• Comments get quickly obsolete. Let's say I'm proud of a method I wrote, and I really want to put my name in a comment, so everyone will know I'm this smart author who got this genius idea. A month later, my colleague refactors the method. A month later, some other person modifies it. A month later I'm fired from the company because I didn't know how to use comments. I month later, another developer makes substantial changes to the code. Here we are, there is no line left from what I've written, and still the comment says that I'm the one who typed the actual code.

  • Comments don't follow the changes in a team. What if the code was written by Joe, Joe left a company ten years ago, and now there are two new Joe's in the company? Does it make sense to read in a comment that a piece of code was written by Joe?

  • Don't duplicate what is already provided by version control logs. Those logs are not here "just because they do". They allow, at any moment, to know precisely who did what and when.

  • Comments lie. And may contain mistakes, in general. What if I put my name on someone's else code, just by mistake? At least a version control log don't lie, and don't have mistakes.

  • Put names... to do what? Blame people for bugs? Be proud of your code? In both cases, there are more serious problems in the company and the relations between coworkers to consider before asking if names must be put in comments or not. As a part of a team, you contribute to a common codebase. If there is no shared code and everyone is working on a separate part of a code, then what's the point in having a team of developers?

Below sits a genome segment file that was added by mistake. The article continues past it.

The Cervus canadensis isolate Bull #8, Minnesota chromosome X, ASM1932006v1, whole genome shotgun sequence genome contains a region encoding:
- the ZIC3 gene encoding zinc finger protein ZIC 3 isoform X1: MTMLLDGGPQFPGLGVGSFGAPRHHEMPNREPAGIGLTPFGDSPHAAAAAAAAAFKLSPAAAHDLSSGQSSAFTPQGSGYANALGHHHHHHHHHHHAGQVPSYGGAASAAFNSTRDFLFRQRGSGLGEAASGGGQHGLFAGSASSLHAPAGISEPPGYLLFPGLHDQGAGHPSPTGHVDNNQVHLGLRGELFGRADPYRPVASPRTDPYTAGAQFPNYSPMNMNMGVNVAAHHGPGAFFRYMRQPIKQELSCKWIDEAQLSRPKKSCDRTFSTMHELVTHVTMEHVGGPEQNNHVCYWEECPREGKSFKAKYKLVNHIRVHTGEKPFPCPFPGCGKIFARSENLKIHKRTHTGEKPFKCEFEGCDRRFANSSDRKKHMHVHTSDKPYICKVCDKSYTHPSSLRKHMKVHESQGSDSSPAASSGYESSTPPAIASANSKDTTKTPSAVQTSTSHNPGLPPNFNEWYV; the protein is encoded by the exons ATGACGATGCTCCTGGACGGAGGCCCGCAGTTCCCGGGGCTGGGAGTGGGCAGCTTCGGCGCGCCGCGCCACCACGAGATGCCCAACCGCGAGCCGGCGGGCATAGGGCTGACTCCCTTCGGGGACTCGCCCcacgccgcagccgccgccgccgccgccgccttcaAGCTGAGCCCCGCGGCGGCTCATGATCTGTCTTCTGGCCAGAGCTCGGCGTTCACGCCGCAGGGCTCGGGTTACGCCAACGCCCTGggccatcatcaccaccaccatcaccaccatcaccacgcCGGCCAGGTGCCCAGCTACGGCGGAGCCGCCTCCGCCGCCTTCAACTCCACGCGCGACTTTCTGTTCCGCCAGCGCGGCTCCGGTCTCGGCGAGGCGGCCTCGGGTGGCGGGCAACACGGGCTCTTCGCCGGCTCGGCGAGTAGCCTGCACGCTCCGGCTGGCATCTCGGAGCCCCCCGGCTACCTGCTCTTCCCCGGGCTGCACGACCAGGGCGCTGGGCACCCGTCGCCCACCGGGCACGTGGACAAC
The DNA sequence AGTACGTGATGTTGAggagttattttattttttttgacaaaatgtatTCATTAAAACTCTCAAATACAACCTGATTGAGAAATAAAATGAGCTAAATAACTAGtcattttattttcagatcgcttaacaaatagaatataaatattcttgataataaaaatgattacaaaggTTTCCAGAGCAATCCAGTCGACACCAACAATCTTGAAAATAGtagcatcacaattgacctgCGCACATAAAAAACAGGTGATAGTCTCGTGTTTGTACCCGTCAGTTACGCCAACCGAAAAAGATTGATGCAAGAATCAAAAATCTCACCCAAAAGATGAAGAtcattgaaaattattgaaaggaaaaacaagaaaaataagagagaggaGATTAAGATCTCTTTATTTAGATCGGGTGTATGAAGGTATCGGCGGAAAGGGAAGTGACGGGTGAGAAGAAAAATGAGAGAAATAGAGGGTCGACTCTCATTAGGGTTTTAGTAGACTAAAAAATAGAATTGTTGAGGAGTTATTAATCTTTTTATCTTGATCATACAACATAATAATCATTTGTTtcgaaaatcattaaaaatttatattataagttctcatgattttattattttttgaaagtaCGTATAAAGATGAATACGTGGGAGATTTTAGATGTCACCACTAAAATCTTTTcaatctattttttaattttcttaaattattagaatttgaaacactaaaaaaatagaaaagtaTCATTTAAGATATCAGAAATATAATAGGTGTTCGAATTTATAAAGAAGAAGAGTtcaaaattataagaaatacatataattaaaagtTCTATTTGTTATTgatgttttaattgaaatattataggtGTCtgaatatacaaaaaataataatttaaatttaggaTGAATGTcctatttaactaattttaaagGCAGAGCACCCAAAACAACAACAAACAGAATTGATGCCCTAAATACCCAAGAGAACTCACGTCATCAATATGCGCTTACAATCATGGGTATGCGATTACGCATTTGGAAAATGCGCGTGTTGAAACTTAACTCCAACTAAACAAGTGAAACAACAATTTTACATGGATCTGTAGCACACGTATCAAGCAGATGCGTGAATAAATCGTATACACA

• Last but not least, like I said before, the sole purpose of a comment is to help to understand code. Knowing the name of a person who did something with the code hardly tells you what the code is actually doing.

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Sure version control could help in similar way, but it doesn't happen in place which code exactly locates. There might be another topic, make every change small and isolate. – fifth Dec 21 '11 at 3:53
+1 because that is all I have to give. I Hate, Hate, Hate when programmers add comments like the examples given by the OP. I don't give a rat's ass about the history of the code and if I did I would use the SCM tool which has far superior ways of visualizing the information. – JohnFx Dec 21 '11 at 5:01
I would defend some of the practice of placing in comments that something fixed a bug, especially if the fix isn't at all obvious. Comments should explain why the code is doing something, and if that why is because it fixed some bug that only occurs in the Lebanese version of windows, why not say so? – whatsisname Dec 21 '11 at 5:46